The United States Army Corps of Engineers (Little Rock District) (“Corps”) issued a May 9th Public Notice stating that the Arkansas Highway and Transportation Department (“AHTD”) requested authorization for the placement of dredged and fill material in waters of the United States associated with constructing what is characterized as the final segment of the Searcy Bypass.
The proposed project is located on the northwest side of Searcy, Arkansas and would connect State Highway 16 and State Highway 36.
The segment would cross seven streams and one wetland area.
The basic purpose of the project is stated to be the construction of a connector between Highway 16 and Highway 36. The overall purpose of the project is stated to be the relief of congestion in Searcy by allowing traffic to avoid Race Street and Beebe Capps Expressway (allowing drivers traveling from the north and drivers traveling from U.S. Highway 67/167 to bypass traffic in downtown Searcy).
The project is deemed non-water dependent.
The seven streams that would be intersected include:
… Deener Creek and two of its unnamed tributaries, and Rocky Branch and three of its unnamed tributaries. Deener Creek is intermittent and its two unnamed tributaries are ephemeral. Rocky Branch is perennial. One of Rock Branch’s unnamed tributaries is perennial (spring-fed), one is intermittent, and is ephemeral. Five of the seven streams are moderately functional and two of the seven streams are functionally impaired. The substrate of the streams is primarily soft sediment with some rock. Approximately 1,105 linear feet of stream and 0.3 acres of forested wetlands would be permanently impacted. Approximately 1,333 cubic yards of fill would be discharged into the wetlands and approximately 3,600 cubic yards of fill would be discharged into the streams to realign the streams and construct pipe or box culverts.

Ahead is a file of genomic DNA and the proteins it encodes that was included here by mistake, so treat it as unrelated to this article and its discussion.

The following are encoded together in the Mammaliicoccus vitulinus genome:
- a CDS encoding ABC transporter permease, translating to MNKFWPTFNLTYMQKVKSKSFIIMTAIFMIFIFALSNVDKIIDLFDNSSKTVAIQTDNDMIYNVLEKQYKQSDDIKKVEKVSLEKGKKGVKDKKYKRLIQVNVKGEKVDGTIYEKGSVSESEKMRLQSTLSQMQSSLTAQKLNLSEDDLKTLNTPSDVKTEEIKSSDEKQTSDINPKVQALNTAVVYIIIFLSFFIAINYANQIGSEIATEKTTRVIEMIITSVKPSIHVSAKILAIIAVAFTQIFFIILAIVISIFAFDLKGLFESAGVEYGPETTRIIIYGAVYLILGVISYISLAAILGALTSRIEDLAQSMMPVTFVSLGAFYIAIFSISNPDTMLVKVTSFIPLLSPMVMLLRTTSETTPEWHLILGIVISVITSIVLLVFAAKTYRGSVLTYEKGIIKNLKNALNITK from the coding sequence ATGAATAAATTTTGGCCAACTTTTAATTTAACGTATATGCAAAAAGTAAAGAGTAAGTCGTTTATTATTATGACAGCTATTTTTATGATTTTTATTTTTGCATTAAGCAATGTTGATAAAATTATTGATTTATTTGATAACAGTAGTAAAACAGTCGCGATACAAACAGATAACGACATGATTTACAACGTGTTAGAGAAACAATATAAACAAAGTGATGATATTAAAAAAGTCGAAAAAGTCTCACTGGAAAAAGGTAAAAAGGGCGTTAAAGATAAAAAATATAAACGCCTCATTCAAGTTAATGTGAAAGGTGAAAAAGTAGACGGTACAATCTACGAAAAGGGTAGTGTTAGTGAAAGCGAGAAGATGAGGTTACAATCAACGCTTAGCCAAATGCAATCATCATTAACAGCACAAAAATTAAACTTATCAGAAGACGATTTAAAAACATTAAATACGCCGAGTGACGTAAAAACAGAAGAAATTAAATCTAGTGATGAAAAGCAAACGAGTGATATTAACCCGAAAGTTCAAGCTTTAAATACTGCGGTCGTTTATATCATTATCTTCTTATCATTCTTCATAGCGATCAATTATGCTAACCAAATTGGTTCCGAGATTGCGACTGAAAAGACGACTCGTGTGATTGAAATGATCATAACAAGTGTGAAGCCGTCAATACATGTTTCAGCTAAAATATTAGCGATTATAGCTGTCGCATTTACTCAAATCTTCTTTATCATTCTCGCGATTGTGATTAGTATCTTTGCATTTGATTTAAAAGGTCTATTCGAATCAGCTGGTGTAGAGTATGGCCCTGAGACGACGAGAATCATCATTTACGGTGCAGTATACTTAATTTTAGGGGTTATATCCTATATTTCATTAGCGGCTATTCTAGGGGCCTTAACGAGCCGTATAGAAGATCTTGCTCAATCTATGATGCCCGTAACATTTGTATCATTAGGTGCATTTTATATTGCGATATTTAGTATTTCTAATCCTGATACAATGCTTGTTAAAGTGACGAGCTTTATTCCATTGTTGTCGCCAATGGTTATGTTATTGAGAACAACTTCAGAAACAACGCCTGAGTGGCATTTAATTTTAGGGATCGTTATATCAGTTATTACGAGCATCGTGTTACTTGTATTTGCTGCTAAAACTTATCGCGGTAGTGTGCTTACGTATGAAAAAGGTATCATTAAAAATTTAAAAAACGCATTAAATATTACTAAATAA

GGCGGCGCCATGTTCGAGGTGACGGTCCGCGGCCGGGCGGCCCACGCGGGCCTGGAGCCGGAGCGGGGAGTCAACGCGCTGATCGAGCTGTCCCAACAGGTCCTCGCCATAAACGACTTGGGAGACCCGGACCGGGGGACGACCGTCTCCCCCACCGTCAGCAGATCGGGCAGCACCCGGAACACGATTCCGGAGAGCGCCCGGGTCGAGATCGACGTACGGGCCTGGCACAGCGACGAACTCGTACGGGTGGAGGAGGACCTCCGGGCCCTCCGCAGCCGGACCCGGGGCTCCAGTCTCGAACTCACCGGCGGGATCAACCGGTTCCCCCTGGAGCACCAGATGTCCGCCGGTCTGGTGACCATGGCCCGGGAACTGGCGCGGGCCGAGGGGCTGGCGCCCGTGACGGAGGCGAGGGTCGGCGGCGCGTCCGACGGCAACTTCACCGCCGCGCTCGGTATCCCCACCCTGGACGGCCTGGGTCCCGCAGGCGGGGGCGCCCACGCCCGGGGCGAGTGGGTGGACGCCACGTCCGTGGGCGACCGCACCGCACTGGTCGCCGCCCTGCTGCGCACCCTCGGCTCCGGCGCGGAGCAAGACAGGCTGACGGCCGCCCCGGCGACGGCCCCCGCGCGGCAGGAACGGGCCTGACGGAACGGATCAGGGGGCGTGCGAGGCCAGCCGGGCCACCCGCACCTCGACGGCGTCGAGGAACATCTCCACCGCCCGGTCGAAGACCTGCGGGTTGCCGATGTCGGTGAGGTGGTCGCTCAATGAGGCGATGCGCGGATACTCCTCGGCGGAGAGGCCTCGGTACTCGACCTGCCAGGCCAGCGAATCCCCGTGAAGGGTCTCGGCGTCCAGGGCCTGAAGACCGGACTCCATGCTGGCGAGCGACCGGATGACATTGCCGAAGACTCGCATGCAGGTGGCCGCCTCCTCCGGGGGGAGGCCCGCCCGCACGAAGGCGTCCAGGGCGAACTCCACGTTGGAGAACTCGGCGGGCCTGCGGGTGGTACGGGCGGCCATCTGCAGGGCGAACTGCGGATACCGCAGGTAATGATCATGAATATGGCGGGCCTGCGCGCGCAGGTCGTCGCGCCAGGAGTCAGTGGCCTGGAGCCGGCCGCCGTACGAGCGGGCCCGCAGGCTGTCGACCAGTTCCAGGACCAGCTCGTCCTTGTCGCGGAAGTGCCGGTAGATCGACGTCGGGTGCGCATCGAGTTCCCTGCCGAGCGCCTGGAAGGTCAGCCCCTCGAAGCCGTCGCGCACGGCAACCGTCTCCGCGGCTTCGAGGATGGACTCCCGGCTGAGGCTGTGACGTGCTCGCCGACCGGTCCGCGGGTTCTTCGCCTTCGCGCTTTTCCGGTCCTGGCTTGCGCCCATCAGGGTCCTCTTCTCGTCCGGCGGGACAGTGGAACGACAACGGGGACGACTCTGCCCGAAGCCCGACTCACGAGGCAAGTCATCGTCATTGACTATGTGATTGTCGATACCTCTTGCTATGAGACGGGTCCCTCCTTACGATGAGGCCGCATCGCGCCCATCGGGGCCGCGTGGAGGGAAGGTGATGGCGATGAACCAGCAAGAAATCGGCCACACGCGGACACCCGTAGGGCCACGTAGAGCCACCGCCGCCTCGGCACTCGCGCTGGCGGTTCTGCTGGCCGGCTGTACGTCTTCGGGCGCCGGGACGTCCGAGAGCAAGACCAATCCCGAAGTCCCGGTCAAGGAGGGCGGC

The project is located in the Arkansas River Ecoregion and in the Little Red River 8-digit hydrologic unit code.
The Public Notice states that the Federal Highway Administration completed a National Environmental Policy Act environmental assessment in 2012 evaluating three new location alternatives. The reason for the choice of this alternative was discussed and a National Environmental Policy Act finding of no significant impact was completed on December 1, 2014. Also discussed are the absence of environmental justice issues and historic or archeological sites. The project would relocate 7 residences.
AHTD is proposing to mitigate for unavoidable impacts to 1,105 linear feet of stream at the Hartsugg Creek Mitigation Bank. Stream banks were stated to have been calculated utilizing the Little Rock District Stream Method.
AHTD proposes to mitigate for unavoidable impacts to 0.3 acres of wetlands at AHTD’s Glaise Creek Mitigation Bank near Worden, Arkansas. These wetland credit requirements were calculated utilizing the 2002 Charleston Method.